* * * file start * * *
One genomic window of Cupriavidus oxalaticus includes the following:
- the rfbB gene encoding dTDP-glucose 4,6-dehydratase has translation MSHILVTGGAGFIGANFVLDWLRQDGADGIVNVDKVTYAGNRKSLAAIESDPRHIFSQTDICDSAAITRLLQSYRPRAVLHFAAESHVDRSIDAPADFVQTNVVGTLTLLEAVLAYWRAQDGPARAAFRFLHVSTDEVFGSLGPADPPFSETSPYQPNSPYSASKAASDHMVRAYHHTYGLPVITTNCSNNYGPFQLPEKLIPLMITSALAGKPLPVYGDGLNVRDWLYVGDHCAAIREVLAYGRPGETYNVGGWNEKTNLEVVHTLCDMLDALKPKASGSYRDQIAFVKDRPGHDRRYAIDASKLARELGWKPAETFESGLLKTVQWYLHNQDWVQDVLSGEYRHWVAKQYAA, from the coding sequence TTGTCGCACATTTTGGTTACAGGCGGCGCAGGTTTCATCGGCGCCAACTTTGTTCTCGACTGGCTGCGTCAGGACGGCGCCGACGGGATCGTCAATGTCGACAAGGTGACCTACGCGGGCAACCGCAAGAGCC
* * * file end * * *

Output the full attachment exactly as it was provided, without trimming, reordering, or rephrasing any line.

One genomic window of Cupriavidus oxalaticus includes the following:
- the rfbB gene encoding dTDP-glucose 4,6-dehydratase has translation MSHILVTGGAGFIGANFVLDWLRQDGADGIVNVDKVTYAGNRKSLAAIESDPRHIFSQTDICDSAAITRLLQSYRPRAVLHFAAESHVDRSIDAPADFVQTNVVGTLTLLEAVLAYWRAQDGPARAAFRFLHVSTDEVFGSLGPADPPFSETSPYQPNSPYSASKAASDHMVRAYHHTYGLPVITTNCSNNYGPFQLPEKLIPLMITSALAGKPLPVYGDGLNVRDWLYVGDHCAAIREVLAYGRPGETYNVGGWNEKTNLEVVHTLCDMLDALKPKASGSYRDQIAFVKDRPGHDRRYAIDASKLARELGWKPAETFESGLLKTVQWYLHNQDWVQDVLSGEYRHWVAKQYAA, from the coding sequence TTGTCGCACATTTTGGTTACAGGCGGCGCAGGTTTCATCGGCGCCAACTTTGTTCTCGACTGGCTGCGTCAGGACGGCGCCGACGGGATCGTCAATGTCGACAAGGTGACCTACGCGGGCAACCGCAAGAGCC